Millennials look for culture: Pay, education and culture top drivers – Deloitte

“Forty-three per cent of millennials envision leaving their jobs within two years, and only 28 per cent seek to stay beyond five years,” according to the 2018 Deloitte Millennial Survey, which explores the views of 10,455 millennials and 1,844 Gen Z respondents around the world who were born between 1983 and 1994.

Companies’ actions appear to strongly influence the length of time millennials intend to stay with their employers. Good pay and positive corporate cultures are most likely to attract both millennials and Gen Z. They also look for diversity, inclusion and flexibility.

“Attracting and retaining millennials and Gen Z respondents begins with financial rewards and workplace culture; it is enhanced when businesses and their senior management teams are diverse, and when the workplace offers higher degrees of flexibility. Those who are less than satisfied with their pay and work flexibility are increasingly attracted to the gig economy, especially in emerging markets,” according to the survey summary.

However, a stark mismatch persists between what millennials believe responsible companies should achieve and what they perceive businesses’ actual priorities are. “Younger workers are increasingly uneasy about the future, pessimistic about the prospects for political and social progress, and harbour growing concerns about safety, social equality and environmental sustainability,” the survey found.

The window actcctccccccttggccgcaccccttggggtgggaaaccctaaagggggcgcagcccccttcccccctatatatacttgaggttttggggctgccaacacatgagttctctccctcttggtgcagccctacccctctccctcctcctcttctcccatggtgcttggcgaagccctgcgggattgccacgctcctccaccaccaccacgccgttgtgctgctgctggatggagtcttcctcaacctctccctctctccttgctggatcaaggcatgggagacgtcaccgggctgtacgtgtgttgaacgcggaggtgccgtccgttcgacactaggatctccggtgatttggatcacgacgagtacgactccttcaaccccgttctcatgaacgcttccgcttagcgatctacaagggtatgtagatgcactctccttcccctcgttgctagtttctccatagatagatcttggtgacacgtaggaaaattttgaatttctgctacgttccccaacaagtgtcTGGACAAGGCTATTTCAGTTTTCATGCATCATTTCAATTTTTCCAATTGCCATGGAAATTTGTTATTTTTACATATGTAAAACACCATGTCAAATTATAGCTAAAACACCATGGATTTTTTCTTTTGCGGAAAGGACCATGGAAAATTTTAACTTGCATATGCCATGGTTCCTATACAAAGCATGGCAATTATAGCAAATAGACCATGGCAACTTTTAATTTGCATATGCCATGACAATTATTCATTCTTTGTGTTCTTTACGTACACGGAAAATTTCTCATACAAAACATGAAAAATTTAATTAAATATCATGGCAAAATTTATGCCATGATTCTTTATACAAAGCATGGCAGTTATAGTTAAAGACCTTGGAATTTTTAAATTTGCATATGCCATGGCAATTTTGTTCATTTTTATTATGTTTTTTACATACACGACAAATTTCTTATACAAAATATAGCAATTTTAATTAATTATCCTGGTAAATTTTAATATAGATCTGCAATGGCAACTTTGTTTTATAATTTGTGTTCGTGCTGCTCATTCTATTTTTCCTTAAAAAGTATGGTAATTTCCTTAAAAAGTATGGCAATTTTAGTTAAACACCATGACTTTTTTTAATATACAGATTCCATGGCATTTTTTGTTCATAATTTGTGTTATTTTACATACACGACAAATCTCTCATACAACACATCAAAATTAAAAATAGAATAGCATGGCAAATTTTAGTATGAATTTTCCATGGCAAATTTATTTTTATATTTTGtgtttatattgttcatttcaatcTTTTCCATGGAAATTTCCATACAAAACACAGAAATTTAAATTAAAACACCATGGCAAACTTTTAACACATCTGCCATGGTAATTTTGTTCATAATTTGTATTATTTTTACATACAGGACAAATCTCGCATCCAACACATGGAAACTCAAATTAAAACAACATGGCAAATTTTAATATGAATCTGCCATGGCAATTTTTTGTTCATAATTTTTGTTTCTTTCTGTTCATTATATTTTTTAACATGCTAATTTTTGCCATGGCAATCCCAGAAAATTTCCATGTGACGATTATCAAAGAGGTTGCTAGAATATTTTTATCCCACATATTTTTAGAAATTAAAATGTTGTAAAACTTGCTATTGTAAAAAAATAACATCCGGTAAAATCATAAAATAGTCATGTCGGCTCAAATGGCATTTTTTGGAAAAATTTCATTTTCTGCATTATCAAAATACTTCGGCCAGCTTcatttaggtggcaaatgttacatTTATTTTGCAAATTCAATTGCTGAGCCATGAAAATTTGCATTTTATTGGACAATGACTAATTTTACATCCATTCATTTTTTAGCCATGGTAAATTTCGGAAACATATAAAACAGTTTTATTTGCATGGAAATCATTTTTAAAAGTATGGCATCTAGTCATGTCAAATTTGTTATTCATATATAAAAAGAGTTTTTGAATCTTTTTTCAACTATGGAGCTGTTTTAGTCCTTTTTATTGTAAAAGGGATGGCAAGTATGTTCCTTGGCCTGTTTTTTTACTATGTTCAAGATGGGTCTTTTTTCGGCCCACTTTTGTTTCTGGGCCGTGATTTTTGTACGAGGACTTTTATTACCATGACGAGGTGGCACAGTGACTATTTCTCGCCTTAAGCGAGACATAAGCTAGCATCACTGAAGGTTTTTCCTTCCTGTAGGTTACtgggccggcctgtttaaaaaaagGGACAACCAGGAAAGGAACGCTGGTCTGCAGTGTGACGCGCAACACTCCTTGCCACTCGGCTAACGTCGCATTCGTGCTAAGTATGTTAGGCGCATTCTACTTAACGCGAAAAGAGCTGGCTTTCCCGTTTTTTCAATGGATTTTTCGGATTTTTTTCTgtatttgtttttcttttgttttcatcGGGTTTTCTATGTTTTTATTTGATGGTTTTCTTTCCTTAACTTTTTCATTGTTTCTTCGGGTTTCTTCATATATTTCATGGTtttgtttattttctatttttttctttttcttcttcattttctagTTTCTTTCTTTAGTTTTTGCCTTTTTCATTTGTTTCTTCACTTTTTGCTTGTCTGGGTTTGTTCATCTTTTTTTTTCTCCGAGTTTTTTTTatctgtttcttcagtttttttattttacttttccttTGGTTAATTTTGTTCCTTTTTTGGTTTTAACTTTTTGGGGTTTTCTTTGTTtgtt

While young workers believe business should consider stakeholder interests as well as profit, their experience is of employers prioritizing the bottom line above workers, society, and the environment.

Young workers are looking to businesses to help them develop necessary skills, including the “soft” skills they believe will be more important as jobs evolve. Past surveys also indicate that flexible working arrangements improve employee loyalty. Millennials say they appreciate not being tied to strict working hours and locations. They also value the trust their employers demonstrate in granting that flexibility.

Among those who intend to stay with their current employers for at least five years, 55 per cent say there is now more flexibility in where and when they work compared to three years ago. Among those looking to leave within the next 24 months, the figure is only 35 per cent.

Almost four in 10 millennials (38 per cent) report that their organizations already make a large or fair amount of use of advanced automation and connectivity, artificial intelligence, or robotics to perform mechanical tasks or analysis previously done by people.

Overall, most millennials (and half of Gen Z respondents) believe Industry 4.0 will augment their jobs, giving them more time to focus on creative, “human,” and value-added work. Respondents would like business to take a lead role in readying people for Industry 4.0, but a minority feel this is currently happening. Just 36 per cent of millennials and 42 per cent of Gen Z respondents reported that their employers were helping them understand and prepare for the changes associated with Industry 4.0.

Looking forward, about eight in 10 millennials say that on-the-job training, continuous professional development, and formal training led by employers will be important to help them perform their best. Seventy-three per cent of those who plan to stay with their employers more than five years say their organizations are strong providers of education and training.

–The Deloitte Global Millennial Survey 2019– Societal discord and technological transformation create a “generation disrupted”